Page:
Elevated Lead Levels in Potomac Schools

Elevated Lead Levels in Potomac Schools

Every school tested has elevated lead levels; many schools do not yet have test results back.

Every public school tested in Potomac, and the rest of the county, had lead levels in water samples well above what the Environmental Protection Agency deems safe.

In Montgomery County Public Schools water quality data updated Sept. 16, all 68 of the schools tested had lead levels greater than 20 parts per billion (ppb) in samples taken from one or more of its water sources.

Samples have been collected from all of 192 county schools and educational facilities. Months after the initial problems were discovered, school officials have yet to release the test results for more than 120 schools. Chuck Brown, spokesman for Washington Suburban Sanitary Commission (WSSC), said that results for all 26,000 samples WSSC received from Montgomery County Public Schools were delivered to the schools on Sept. 15.

"We're proud to provide the lab tests and the technical lab support free of charge," to the schools, he said. "And that's going to run us probably over $1 million for both [Montgomery and Price George's counties]." Brown said testing for each sample takes about five days to complete.

"We have the vast majority of them," said Lynne Zarate, an environmental safety coordinator with MCPS. For the samples that are in hand she said that officials are working to analyze the data, which will be released in batches. "It's important to remember that this is just the preliminary data," she said and that the highest samples will be retested. "In the grand scheme of things we're looking at May," before results will be confirmed and remediaton can begin, Zarate said.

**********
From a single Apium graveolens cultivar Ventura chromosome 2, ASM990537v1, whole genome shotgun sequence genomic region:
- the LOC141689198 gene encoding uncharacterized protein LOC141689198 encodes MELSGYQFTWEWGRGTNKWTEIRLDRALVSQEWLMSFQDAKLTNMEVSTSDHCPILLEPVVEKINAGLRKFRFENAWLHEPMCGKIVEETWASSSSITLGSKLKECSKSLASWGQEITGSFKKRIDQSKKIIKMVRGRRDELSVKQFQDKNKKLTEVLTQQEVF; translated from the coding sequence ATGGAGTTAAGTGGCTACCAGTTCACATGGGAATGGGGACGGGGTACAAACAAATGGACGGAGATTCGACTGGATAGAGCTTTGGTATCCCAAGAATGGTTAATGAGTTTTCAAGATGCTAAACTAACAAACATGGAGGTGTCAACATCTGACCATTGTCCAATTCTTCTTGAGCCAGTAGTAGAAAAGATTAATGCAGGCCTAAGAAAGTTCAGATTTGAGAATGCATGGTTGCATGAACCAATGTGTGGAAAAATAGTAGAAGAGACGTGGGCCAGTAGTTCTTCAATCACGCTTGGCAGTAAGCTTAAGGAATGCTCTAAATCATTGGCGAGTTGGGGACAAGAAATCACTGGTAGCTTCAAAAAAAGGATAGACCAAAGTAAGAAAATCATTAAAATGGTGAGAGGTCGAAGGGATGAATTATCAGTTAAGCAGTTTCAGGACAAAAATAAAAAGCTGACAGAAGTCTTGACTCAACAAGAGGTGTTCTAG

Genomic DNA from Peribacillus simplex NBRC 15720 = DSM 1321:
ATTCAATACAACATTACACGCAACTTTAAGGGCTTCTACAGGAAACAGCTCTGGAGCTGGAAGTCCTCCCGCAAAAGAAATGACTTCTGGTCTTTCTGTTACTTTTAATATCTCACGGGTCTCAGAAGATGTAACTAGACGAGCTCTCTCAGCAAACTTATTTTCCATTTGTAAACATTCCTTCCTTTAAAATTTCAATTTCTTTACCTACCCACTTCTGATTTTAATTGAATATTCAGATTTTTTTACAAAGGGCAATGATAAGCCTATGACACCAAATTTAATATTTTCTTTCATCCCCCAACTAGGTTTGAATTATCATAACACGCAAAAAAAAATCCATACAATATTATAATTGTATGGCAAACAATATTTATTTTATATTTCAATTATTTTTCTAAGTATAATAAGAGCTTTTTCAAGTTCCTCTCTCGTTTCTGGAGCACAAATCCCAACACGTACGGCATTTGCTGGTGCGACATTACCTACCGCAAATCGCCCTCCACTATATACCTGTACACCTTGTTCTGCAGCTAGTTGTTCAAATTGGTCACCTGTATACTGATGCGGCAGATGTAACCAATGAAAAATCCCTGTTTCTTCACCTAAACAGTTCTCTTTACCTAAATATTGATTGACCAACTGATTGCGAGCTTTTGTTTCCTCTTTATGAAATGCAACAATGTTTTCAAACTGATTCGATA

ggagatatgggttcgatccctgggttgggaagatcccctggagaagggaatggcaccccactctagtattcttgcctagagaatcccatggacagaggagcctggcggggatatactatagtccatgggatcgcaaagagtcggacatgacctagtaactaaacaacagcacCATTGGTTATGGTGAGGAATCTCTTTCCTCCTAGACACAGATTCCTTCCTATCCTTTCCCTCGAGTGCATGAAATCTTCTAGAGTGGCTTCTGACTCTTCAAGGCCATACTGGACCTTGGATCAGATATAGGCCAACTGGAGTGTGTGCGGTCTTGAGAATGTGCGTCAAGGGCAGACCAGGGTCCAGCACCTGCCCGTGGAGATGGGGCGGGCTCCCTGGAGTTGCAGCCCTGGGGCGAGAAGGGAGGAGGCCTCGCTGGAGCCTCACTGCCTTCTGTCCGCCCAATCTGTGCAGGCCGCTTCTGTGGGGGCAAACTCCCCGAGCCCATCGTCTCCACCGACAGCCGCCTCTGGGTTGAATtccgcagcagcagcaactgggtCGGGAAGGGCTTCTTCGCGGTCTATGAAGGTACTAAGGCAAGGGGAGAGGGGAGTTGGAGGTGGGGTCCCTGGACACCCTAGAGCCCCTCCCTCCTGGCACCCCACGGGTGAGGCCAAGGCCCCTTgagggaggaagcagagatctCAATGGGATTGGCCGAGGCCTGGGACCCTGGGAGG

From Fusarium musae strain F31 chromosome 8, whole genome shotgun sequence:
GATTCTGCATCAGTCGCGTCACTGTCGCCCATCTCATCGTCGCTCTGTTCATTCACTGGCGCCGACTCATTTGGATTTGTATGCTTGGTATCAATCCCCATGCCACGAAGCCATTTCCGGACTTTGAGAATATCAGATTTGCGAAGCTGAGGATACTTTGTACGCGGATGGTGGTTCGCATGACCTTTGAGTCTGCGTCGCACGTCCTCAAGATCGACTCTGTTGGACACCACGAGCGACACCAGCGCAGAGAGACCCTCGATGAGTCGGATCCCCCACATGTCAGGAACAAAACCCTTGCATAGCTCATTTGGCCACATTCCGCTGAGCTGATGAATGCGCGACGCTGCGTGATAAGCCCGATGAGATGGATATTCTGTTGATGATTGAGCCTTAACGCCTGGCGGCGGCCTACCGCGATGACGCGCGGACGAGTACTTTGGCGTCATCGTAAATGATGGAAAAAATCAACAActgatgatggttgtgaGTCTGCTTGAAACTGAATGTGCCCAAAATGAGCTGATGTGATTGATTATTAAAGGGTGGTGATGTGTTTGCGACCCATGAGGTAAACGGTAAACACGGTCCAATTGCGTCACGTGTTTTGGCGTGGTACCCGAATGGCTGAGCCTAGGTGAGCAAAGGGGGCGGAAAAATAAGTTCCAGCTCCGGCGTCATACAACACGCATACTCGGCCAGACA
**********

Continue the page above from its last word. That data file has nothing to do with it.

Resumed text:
The “action level” for schools is 20 ppb; schools and day care centers are governed by a different EPA rule than residences, where the action level is 15 ppb. The school action level is actually stricter, said Brown, because the level applies to all of the schools' water sources while the residential rule only requires that 90 percent of tested sources fall below that level.

The samples come back individually rather than being grouped by school, said Kate Harrison, assistant director of communications for Montgomery County Public Schools, and compiling the data takes time.

A letter sent to parents Sept. 13 and signed by Superintendent Jerry Weast and County Health Officer Ulder Tillman stated that “no pattern for the lead problem has been identified” as high levels have been found in both new and older schools. An interagency task force, involving the Office of the County Executive, the Department of Environmental Protection, WSSC, the health department, and the school system” is working on the problem and the investigation is expected to continue for several months.

In the meantime, all but eight of the county’s schools have implemented EPA-recommended flushing procedures. Because most lead contamination comes from pipes and solder, water that has been standing in tanks, coolers or pipes is more likely to have elevated lead levels than water that has just flowed in, periodic flushing of the systems, allowing the water to run, helps reduce lead levels. School water coolers are flushed for 15 minutes every four hours while all other designated drinking sources are flushed for one minute every four hours. The flushing begins before students enter the building and continues as long as the building is in use each day.